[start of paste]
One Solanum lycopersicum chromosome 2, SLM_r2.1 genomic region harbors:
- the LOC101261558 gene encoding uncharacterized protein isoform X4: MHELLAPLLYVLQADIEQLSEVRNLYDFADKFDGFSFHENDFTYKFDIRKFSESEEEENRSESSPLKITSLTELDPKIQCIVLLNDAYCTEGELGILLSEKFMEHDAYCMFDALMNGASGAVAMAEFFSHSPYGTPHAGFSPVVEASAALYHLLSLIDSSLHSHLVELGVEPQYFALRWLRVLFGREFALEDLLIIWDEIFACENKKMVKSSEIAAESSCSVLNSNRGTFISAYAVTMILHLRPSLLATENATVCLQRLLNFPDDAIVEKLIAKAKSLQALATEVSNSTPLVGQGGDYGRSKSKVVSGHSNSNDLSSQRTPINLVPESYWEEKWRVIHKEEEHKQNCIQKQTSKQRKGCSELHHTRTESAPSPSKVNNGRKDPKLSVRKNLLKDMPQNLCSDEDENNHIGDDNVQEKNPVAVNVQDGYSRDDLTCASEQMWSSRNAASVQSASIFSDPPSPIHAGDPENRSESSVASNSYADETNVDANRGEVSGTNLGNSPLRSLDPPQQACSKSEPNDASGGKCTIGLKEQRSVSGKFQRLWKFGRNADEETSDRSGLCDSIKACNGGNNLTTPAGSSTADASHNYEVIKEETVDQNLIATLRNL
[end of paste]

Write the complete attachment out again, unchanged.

One Solanum lycopersicum chromosome 2, SLM_r2.1 genomic region harbors:
- the LOC101261558 gene encoding uncharacterized protein isoform X4: MHELLAPLLYVLQADIEQLSEVRNLYDFADKFDGFSFHENDFTYKFDIRKFSESEEEENRSESSPLKITSLTELDPKIQCIVLLNDAYCTEGELGILLSEKFMEHDAYCMFDALMNGASGAVAMAEFFSHSPYGTPHAGFSPVVEASAALYHLLSLIDSSLHSHLVELGVEPQYFALRWLRVLFGREFALEDLLIIWDEIFACENKKMVKSSEIAAESSCSVLNSNRGTFISAYAVTMILHLRPSLLATENATVCLQRLLNFPDDAIVEKLIAKAKSLQALATEVSNSTPLVGQGGDYGRSKSKVVSGHSNSNDLSSQRTPINLVPESYWEEKWRVIHKEEEHKQNCIQKQTSKQRKGCSELHHTRTESAPSPSKVNNGRKDPKLSVRKNLLKDMPQNLCSDEDENNHIGDDNVQEKNPVAVNVQDGYSRDDLTCASEQMWSSRNAASVQSASIFSDPPSPIHAGDPENRSESSVASNSYADETNVDANRGEVSGTNLGNSPLRSLDPPQQACSKSEPNDASGGKCTIGLKEQRSVSGKFQRLWKFGRNADEETSDRSGLCDSIKACNGGNNLTTPAGSSTADASHNYEVIKEETVDQNLIATLRNL